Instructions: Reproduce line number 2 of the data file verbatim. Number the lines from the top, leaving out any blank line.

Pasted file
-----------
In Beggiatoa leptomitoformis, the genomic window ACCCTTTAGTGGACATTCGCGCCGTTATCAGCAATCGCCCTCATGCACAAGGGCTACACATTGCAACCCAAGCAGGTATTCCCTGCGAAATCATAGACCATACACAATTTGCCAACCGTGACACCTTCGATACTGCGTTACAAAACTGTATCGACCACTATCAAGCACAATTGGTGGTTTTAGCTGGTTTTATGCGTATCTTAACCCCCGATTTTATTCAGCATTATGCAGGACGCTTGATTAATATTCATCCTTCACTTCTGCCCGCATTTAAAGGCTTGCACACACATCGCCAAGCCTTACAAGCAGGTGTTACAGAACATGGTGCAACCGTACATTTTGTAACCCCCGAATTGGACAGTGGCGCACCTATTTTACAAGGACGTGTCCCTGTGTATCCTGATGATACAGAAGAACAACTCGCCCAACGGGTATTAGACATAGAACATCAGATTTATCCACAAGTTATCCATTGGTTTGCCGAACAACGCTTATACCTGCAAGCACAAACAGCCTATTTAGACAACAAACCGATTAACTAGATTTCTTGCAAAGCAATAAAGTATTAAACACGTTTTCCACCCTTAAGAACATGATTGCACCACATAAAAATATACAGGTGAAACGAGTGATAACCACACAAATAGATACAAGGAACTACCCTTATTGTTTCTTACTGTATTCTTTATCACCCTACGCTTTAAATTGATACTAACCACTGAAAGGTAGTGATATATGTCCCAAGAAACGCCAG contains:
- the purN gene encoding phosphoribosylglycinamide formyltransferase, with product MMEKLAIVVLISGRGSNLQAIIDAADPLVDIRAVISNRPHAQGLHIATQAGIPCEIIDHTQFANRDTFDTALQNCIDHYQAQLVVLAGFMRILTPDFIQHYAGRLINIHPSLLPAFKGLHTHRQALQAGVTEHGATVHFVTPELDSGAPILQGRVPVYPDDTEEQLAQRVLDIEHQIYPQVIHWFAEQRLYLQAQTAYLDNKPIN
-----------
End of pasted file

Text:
- the purN gene encoding phosphoribosylglycinamide formyltransferase, with product MMEKLAIVVLISGRGSNLQAIIDAADPLVDIRAVISNRPHAQGLHIATQAGIPCEIIDHTQFANRDTFDTALQNCIDHYQAQLVVLAGFMRILTPDFIQHYAGRLINIHPSLLPAFKGLHTHRQALQAGVTEHGATVHFVTPELDSGAPILQGRVPVYPDDTEEQLAQRVLDIEHQIYPQVIHWFAEQRLYLQAQTAYLDNKPIN